For my workout, I'll jog for 10 minutes at a pace high enough to get my heart rate up to around 160 bpm (check here to see what you should aim for - American Hear Association: Target Heart Rates). I'm up to 7.8 mph now, but started off down at 6 mph. Then I go to their 30 Minute Express Circuit, going through once the way they recommend it, then again hitting just the upper body machines without doing the steps in between. Then I finish off by walking on the treadmill for 5 minutes to cool down. Now, I know that most serious fitness people scoff at machines in general, and the Planet Fitness 30 minute circuit in particular, but it works for me. It's quick enough for me to do in the time we want to commit to the gym, and I've noticed better muscle tone, improved strength, and better endurance.

I've also started adding in exercises in the mornings - alternating between simple stretches one day and abs the next. I try to do the ab exercises the same days I go to the gym, plus Saturdays, to give a couple days recovery time in between. (It took me a while to tailor my ab exercises. My lower back can start to hurt if I'm not careful, and a lot of ab exercises aren't good for lower back pain. So, I tried out different exercises and finally found a routine that doesn't bother my back.)

And if you are counting calories, don't assume that you can necessarily bump up your calorie intake by the amount that treadmills or your FitBit say you burned during your exercise session. Here's a good article on the issue, Why you shouldn't exercise to lose weight, explained with 60+ studies. The headline's a bit sensationalistic since exercise is still important, but the article referenced several studies that show how your body compensates for increased physical activity by finding other ways to conserve energy. You'll probably still burn more calories exercising than not exercising, but it's a case of diminishing returns, and the algorithms in fitness equipment tend to substantially overestimate how many additional calories you burn by exercising. So, your best bet, and what I did, is to not adjust calories at all based on exercise. I eat the same 1250 calories on gym days as on non-gym days, though I do tend to 'front-load' the calories on gym days and eat a snack right before going to make sure I have enough energy to work out.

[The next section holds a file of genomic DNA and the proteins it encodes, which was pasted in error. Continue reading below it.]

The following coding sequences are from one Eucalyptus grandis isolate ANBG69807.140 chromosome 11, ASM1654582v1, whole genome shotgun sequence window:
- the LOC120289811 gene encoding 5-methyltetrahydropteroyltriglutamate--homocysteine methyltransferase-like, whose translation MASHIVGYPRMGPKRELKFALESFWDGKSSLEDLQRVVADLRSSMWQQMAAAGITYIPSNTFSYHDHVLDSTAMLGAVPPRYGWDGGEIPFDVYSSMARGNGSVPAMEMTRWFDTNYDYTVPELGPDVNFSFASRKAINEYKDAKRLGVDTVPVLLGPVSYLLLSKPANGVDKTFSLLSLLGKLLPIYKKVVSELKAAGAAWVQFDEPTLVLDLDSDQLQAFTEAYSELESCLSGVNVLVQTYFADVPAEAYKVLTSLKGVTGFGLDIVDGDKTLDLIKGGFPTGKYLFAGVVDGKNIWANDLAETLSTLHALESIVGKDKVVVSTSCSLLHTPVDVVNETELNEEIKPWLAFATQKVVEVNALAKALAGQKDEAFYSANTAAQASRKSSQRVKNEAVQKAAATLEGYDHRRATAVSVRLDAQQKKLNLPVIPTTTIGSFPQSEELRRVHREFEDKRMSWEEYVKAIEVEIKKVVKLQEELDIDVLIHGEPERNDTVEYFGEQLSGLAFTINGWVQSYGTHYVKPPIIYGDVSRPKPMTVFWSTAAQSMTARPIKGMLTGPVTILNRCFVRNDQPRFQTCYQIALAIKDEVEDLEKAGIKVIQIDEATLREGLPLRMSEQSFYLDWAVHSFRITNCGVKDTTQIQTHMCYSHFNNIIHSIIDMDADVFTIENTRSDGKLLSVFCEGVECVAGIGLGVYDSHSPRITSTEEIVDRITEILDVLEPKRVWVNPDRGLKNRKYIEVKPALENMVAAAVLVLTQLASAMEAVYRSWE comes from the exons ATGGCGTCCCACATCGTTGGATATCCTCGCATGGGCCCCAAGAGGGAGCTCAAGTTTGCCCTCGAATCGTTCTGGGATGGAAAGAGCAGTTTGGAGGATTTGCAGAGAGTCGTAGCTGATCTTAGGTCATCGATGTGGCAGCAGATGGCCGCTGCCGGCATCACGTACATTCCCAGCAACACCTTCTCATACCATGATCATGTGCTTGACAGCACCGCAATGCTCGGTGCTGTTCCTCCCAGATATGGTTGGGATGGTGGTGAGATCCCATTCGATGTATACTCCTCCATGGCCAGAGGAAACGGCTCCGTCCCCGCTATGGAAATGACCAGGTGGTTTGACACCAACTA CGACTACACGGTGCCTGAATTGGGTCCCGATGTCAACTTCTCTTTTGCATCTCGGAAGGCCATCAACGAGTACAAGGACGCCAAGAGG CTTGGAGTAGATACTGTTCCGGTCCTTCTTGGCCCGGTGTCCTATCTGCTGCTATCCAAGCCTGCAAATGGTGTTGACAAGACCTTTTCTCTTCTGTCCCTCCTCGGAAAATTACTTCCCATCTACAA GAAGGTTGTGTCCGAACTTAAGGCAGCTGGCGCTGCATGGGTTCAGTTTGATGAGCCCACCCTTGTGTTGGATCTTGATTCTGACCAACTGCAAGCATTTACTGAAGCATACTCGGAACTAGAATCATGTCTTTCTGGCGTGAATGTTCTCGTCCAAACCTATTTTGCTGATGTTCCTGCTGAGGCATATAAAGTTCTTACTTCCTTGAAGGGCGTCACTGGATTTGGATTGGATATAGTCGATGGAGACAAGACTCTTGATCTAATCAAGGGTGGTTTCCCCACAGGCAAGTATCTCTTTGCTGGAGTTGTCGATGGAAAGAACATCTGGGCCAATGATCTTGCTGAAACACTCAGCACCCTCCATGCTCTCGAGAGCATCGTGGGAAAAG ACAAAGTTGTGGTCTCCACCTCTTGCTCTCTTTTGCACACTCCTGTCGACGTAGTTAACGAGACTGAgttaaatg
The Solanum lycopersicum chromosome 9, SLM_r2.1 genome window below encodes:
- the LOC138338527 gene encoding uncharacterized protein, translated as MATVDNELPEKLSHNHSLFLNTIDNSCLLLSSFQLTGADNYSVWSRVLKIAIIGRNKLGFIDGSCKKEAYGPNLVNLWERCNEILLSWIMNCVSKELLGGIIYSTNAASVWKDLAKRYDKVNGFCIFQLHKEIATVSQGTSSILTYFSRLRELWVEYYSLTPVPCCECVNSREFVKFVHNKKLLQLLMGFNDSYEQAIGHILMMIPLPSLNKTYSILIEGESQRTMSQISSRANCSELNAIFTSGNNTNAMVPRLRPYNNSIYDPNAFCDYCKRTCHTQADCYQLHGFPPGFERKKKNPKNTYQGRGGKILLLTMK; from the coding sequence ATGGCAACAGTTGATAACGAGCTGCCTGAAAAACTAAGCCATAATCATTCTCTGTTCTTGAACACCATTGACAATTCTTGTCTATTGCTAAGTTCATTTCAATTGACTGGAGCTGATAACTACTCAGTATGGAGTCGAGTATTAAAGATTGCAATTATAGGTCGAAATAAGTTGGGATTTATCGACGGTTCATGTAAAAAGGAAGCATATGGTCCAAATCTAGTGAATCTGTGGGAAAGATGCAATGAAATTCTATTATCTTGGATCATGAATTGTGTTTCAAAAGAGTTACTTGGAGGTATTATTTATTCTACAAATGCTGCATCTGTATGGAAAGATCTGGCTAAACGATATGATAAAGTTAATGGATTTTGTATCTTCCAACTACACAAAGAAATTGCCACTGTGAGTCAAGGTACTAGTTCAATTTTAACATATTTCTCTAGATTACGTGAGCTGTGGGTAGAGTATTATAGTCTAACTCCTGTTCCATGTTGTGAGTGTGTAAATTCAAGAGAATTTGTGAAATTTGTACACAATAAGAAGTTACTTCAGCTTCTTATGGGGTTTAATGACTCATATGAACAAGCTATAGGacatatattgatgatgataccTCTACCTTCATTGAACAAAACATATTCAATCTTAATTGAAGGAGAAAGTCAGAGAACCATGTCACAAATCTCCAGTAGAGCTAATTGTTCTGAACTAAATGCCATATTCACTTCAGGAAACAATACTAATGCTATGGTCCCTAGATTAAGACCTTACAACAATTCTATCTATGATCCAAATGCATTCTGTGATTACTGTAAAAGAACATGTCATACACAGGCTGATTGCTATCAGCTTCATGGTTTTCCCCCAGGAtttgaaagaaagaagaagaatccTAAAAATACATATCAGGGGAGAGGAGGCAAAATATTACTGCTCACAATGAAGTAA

Optimize Nutrition

FoodLike I wrote above, I started off mainly concerned just about total calories and not overall nutrition, but as I've progressed, especially as I've reduced my daily calorie intake even lower, I've begun paying more attention to overall nutrition. I want to be sure I'm getting everything I need with no deficits. Actually finding information on what you need is a little difficult, since so many of the recommendations are based on standard diets when you're not reducing calories to lose weight, and the recommendations come as percentages of total calories. But when you're cutting calories and working out, a lot of those recommendations don't fit, anymore. And then there are also a lot of conflicting recommendations especially when it comes to the fitness subculture, so it can be hard to figure out just what you really need.

Like I wrote in the introduction, I'm not a dietician, but I've found some useful sources. One thing I haven't done is any fad diets. But just by sticking to my calorie goal AND my nutrition goals, I pick certain types of food by default. e.g. I never specifically intended to go for a low carb diet, but because high carb foods also tend to be high calorie foods, I've drastically reduced (but not eliminated) the amount of carbs I eat.